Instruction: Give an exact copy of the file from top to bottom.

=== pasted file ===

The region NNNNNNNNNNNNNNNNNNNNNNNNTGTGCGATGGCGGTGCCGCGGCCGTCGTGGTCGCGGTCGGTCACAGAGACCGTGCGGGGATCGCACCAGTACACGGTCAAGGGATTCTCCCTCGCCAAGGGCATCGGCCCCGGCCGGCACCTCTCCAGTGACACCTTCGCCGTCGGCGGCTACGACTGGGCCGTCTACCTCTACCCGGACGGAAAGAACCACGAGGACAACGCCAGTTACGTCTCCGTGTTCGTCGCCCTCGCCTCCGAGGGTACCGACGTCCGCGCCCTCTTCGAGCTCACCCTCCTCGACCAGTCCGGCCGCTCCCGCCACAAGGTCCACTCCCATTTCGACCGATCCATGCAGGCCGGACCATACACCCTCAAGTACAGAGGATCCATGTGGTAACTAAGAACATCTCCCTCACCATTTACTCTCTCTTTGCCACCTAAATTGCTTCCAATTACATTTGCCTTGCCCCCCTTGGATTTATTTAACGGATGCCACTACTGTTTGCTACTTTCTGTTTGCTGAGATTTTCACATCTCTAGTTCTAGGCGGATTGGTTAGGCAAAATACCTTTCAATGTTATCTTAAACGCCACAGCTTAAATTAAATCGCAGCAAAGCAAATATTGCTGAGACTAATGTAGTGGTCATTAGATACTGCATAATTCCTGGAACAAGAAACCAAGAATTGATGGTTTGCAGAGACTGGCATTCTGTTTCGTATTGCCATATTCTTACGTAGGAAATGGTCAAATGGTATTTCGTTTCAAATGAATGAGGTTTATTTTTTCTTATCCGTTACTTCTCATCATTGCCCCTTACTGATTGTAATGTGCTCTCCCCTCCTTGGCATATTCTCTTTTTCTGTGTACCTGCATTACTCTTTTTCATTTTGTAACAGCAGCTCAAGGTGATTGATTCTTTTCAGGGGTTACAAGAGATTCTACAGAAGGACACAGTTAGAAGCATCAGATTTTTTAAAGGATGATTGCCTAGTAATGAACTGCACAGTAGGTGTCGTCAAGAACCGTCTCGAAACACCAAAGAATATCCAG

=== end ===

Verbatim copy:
The region NNNNNNNNNNNNNNNNNNNNNNNNTGTGCGATGGCGGTGCCGCGGCCGTCGTGGTCGCGGTCGGTCACAGAGACCGTGCGGGGATCGCACCAGTACACGGTCAAGGGATTCTCCCTCGCCAAGGGCATCGGCCCCGGCCGGCACCTCTCCAGTGACACCTTCGCCGTCGGCGGCTACGACTGGGCCGTCTACCTCTACCCGGACGGAAAGAACCACGAGGACAACGCCAGTTACGTCTCCGTGTTCGTCGCCCTCGCCTCCGAGGGTACCGACGTCCGCGCCCTCTTCGAGCTCACCCTCCTCGACCAGTCCGGCCGCTCCCGCCACAAGGTCCACTCCCATTTCGACCGATCCATGCAGGCCGGACCATACACCCTCAAGTACAGAGGATCCATGTGGTAACTAAGAACATCTCCCTCACCATTTACTCTCTCTTTGCCACCTAAATTGCTTCCAATTACATTTGCCTTGCCCCCCTTGGATTTATTTAACGGATGCCACTACTGTTTGCTACTTTCTGTTTGCTGAGATTTTCACATCTCTAGTTCTAGGCGGATTGGTTAGGCAAAATACCTTTCAATGTTATCTTAAACGCCACAGCTTAAATTAAATCGCAGCAAAGCAAATATTGCTGAGACTAATGTAGTGGTCATTAGATACTGCATAATTCCTGGAACAAGAAACCAAGAATTGATGGTTTGCAGAGACTGGCATTCTGTTTCGTATTGCCATATTCTTACGTAGGAAATGGTCAAATGGTATTTCGTTTCAAATGAATGAGGTTTATTTTTTCTTATCCGTTACTTCTCATCATTGCCCCTTACTGATTGTAATGTGCTCTCCCCTCCTTGGCATATTCTCTTTTTCTGTGTACCTGCATTACTCTTTTTCATTTTGTAACAGCAGCTCAAGGTGATTGATTCTTTTCAGGGGTTACAAGAGATTCTACAGAAGGACACAGTTAGAAGCATCAGATTTTTTAAAGGATGATTGCCTAGTAATGAACTGCACAGTAGGTGTCGTCAAGAACCGTCTCGAAACACCAAAGAATATCCAG